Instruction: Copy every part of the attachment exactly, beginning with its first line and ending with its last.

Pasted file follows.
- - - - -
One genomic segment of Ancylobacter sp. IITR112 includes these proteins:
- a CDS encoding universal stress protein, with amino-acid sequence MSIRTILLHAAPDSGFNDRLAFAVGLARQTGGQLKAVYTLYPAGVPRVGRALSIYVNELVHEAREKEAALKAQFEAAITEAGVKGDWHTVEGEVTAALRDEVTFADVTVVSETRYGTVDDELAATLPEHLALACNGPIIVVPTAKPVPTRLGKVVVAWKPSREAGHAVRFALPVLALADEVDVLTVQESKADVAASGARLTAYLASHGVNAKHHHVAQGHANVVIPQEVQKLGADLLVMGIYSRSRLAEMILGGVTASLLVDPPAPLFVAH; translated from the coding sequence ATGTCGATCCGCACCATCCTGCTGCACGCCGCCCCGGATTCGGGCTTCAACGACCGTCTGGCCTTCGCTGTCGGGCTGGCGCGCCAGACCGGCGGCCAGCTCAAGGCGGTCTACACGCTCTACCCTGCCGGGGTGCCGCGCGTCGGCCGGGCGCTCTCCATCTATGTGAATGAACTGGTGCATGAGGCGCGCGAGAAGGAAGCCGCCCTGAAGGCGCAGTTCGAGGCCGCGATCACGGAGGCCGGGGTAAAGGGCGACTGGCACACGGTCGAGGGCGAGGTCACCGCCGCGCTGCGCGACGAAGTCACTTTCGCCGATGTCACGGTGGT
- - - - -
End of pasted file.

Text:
One genomic segment of Ancylobacter sp. IITR112 includes these proteins:
- a CDS encoding universal stress protein, with amino-acid sequence MSIRTILLHAAPDSGFNDRLAFAVGLARQTGGQLKAVYTLYPAGVPRVGRALSIYVNELVHEAREKEAALKAQFEAAITEAGVKGDWHTVEGEVTAALRDEVTFADVTVVSETRYGTVDDELAATLPEHLALACNGPIIVVPTAKPVPTRLGKVVVAWKPSREAGHAVRFALPVLALADEVDVLTVQESKADVAASGARLTAYLASHGVNAKHHHVAQGHANVVIPQEVQKLGADLLVMGIYSRSRLAEMILGGVTASLLVDPPAPLFVAH; translated from the coding sequence ATGTCGATCCGCACCATCCTGCTGCACGCCGCCCCGGATTCGGGCTTCAACGACCGTCTGGCCTTCGCTGTCGGGCTGGCGCGCCAGACCGGCGGCCAGCTCAAGGCGGTCTACACGCTCTACCCTGCCGGGGTGCCGCGCGTCGGCCGGGCGCTCTCCATCTATGTGAATGAACTGGTGCATGAGGCGCGCGAGAAGGAAGCCGCCCTGAAGGCGCAGTTCGAGGCCGCGATCACGGAGGCCGGGGTAAAGGGCGACTGGCACACGGTCGAGGGCGAGGTCACCGCCGCGCTGCGCGACGAAGTCACTTTCGCCGATGTCACGGTGGT